There is a chance that wrestler Yogeshwar Dutt, who originally won bronze in the 60kg freestyle category at the London Olympics, might end up with the gold medal. The original winner in the category, Toghrul Asgarov of Azerbaijan, has, according to sources, tested positive in a reanalysis of the sample collected in 2012.
Dutt’s bronze was upgraded to silver in identical fashion a few days back after the original silver medallist, Besik Kudukhov of Russia, tested positive in reanalysis done as part of the World Anti-doping Agency’s (WADA’s) and the International Olympic Committee’s (IOC’s) “legacy testing” programme.
However, wrestling experts in the country are unsure about the technical rules which would be applied in determining if it would be Dutt, or Scott Coleman of USA (the bronze medallist from the other bracket who lost to Asgarov in the semifinals), who would end up getting the upgrade to gold.
According to an international referee, Dutt has a fair chance as “he did better in his bronze medal bout, compared to the American”. The official spoke on the basis of the ranking system employed by the sport’s world governing body, the United World Wrestling (UWW).
Dutt beat Ri Jong-Myong of North Korea in the repechage bronze match via technical superiority in the final period, winning 2-1 (0-1, 1-0, 6-0). Coleman, on the other hand, beat Kenichi Yumoto of Japan 2-1 (0-1, 3-0, 3-1).
“When you compare the two bouts, it is evident that Dutt has scored more technical points and hence ranks higher. When we rank wrestlers in a competition, technical points scored from the throws and holds are taken into consideration,” added the official. “Though the American wrestler lost to the eventual gold medallist, I feel that the UWW will take into consideration the technical points and then decide who gets gold.”
However, there is ambiguity here and the Indian officials have their fingers crossed. “I also had a word with the Wrestling Federation of India top brass. We are all hoping it would be Dutt.”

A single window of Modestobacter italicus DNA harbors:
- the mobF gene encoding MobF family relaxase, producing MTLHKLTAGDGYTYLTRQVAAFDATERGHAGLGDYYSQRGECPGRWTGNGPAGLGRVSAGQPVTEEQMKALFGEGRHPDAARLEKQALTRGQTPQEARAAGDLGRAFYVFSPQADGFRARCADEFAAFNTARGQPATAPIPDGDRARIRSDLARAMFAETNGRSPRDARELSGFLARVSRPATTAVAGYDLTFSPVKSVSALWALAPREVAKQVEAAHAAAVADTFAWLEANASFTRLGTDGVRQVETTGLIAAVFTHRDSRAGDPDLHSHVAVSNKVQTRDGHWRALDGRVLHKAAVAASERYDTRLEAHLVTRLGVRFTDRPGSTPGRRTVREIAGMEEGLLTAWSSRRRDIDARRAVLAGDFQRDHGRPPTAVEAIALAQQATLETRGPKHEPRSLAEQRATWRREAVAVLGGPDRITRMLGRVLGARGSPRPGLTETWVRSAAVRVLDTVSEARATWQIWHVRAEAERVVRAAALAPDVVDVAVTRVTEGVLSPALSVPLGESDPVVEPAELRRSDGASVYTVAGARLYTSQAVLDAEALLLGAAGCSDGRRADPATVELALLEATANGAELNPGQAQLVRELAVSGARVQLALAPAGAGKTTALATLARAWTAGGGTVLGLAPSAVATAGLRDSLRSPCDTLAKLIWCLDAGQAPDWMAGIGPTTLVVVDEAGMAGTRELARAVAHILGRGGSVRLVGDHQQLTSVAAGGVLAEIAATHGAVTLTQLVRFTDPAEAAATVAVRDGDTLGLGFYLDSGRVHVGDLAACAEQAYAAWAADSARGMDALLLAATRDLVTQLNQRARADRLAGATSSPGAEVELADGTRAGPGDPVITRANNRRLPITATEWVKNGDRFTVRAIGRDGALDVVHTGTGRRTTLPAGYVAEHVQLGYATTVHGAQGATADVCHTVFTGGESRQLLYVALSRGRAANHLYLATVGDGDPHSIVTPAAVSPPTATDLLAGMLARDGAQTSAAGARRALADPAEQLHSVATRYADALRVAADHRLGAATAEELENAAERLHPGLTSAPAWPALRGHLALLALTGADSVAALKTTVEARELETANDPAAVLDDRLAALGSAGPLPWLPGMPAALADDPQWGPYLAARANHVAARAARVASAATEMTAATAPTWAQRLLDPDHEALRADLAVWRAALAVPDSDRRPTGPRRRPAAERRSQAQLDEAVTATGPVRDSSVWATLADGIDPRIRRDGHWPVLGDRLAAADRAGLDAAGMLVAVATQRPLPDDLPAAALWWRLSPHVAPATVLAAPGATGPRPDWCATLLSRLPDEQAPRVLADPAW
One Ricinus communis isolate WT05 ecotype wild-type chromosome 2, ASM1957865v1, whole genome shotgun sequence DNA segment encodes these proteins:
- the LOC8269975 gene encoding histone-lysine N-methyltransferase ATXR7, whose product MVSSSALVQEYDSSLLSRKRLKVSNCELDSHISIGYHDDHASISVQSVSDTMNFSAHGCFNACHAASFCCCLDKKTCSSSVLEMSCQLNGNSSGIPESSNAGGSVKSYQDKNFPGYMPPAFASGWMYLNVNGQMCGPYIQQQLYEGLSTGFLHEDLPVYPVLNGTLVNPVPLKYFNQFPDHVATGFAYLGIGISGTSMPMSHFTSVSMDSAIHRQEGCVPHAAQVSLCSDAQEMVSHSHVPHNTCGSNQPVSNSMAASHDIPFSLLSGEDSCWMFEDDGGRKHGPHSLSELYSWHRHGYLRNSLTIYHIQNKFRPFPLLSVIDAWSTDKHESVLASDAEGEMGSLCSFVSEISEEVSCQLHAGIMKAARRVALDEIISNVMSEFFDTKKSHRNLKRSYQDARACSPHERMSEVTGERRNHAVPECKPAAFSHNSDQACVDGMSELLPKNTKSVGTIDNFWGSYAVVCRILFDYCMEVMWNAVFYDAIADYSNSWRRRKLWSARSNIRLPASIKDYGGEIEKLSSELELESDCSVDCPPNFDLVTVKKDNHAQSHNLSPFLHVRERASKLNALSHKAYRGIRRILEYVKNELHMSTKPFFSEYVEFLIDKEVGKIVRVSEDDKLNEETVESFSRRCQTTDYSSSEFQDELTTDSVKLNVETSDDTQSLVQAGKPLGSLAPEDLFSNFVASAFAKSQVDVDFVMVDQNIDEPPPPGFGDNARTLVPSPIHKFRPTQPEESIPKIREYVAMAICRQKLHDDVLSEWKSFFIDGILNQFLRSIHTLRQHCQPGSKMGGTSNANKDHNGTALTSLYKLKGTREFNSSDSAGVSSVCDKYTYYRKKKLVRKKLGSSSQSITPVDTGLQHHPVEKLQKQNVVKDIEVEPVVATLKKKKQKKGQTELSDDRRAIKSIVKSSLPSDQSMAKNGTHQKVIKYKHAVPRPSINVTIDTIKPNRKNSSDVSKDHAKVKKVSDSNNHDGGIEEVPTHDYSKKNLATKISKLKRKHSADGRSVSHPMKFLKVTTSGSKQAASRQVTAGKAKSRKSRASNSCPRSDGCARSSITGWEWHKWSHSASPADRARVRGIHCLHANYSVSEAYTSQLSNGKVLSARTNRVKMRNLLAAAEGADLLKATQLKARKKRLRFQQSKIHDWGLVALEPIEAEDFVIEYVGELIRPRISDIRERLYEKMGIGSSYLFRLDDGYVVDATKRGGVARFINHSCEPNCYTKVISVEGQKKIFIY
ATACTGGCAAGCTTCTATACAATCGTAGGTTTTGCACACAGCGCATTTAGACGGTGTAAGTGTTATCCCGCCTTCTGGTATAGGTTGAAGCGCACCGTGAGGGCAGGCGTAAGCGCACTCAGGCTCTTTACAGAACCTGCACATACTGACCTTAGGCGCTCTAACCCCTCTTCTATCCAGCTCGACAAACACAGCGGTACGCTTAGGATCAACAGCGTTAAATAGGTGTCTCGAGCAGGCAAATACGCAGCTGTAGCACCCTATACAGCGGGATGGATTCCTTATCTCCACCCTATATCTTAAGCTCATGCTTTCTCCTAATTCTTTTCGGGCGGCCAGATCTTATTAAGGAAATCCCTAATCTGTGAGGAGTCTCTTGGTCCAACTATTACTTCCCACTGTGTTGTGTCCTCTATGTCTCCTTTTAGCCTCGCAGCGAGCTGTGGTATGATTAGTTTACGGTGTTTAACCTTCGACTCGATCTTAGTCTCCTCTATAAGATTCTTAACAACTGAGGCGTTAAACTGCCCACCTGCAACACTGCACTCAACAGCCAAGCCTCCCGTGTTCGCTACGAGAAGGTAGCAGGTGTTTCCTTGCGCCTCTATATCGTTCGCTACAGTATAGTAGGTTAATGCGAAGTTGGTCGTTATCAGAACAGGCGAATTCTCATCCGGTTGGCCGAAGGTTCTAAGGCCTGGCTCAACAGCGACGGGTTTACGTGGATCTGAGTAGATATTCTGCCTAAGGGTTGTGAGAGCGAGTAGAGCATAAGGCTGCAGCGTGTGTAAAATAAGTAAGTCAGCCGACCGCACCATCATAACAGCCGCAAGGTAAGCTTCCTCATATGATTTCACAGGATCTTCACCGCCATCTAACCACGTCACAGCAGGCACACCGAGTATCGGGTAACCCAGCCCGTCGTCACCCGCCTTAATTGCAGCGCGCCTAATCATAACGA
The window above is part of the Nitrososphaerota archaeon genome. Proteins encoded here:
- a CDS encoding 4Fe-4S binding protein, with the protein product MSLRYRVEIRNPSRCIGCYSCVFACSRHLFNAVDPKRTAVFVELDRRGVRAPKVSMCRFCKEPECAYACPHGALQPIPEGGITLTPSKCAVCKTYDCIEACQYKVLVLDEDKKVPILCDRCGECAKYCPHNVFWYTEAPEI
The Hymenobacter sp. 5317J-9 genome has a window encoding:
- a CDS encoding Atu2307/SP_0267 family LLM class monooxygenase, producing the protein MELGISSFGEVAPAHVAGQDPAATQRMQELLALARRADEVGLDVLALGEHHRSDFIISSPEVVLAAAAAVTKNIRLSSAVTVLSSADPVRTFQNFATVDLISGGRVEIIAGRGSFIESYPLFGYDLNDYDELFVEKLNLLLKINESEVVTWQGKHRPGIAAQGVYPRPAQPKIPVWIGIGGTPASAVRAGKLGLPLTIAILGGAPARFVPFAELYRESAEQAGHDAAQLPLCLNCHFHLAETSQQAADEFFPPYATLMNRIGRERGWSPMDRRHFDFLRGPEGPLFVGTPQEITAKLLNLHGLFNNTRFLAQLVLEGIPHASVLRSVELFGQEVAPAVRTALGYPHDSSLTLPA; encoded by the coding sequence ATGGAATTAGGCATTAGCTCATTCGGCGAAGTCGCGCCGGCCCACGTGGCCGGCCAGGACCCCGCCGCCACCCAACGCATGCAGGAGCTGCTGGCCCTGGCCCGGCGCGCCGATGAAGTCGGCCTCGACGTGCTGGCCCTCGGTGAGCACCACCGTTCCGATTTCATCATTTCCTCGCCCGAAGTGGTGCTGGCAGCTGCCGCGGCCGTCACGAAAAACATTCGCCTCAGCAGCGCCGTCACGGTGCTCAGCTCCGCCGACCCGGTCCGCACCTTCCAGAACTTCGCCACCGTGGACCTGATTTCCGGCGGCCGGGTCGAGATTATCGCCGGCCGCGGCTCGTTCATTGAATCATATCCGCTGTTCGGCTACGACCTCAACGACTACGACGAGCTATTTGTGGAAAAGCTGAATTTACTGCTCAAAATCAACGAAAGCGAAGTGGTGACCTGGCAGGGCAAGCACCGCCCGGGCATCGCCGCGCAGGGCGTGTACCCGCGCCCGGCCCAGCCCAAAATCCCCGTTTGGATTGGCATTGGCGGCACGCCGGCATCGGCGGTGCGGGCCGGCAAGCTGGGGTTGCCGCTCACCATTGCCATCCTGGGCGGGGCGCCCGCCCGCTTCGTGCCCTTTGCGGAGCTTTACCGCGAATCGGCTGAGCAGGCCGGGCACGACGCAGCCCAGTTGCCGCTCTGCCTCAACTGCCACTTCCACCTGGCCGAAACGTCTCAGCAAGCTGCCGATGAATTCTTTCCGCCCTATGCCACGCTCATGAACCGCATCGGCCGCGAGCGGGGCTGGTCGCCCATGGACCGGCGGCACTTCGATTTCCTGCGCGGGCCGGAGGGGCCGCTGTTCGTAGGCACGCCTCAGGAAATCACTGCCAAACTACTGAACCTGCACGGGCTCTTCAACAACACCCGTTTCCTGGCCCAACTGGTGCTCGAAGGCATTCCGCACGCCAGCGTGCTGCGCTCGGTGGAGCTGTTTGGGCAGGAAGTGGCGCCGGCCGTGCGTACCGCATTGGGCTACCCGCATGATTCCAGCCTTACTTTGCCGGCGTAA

But the fact remains that on the mat in London, it was the American, Coleman, who lost to the gold medallist and, naturally, will stake a claim that he deserves the top prize if Asgarov loses his medal.
In competitions, the wrestlers are divided into two pools (brackets) with the two winners advancing to the gold-medal clash. The wrestlers who lose to the finalists get into the repechage brackets and fight for bronze.
Dutt had lost to Kudokhov in the pre-quarterfinals 0-2 (0-1, 0-2) and fought his way through repechage to win bronze while Coleman lost to Asgarov by a wider margin 0-2 (0-1, 0-4) and then won his bronze-medal match. Coleman, by virtue of reaching the semi-final had to fight only once to win his bronze while Dutt won his bronze medal match overcoming Franklin Gomez of Puerto Rico, Masoud Esmaeilpour of Iran and Jong-Myong of North Korea.
The longer route to bronze will not be a factor but what might work for Dutt is the fact that he lost to the finalist, Kudhokov, by a 3-0 technical points margin while Coleman lost his bout to Asgarov 5-0. And, in their respective bronze matches, the Indian scored an aggregate of seven technical points against his opponent’s one (7-1) while Coleman won 6-2 (aggregate technical points).
Numbers give Dutt an advantage but wrestling is a sport that prides itself in deciding the winner by straightforward technical edge on the mat which even a layman can understand.
Now that this confusing situation has come up, the sport’s governing body, United World Wrestling (UWW), might be forced to take a subjective stand to avoid bad blood or controversy.
While the Indian wrestling fraternity is hoping Dutt ends up with the gold, the whole doping episode is casting a dark shadow on the sport and is not the kind of the precedent it would want to set going into the future.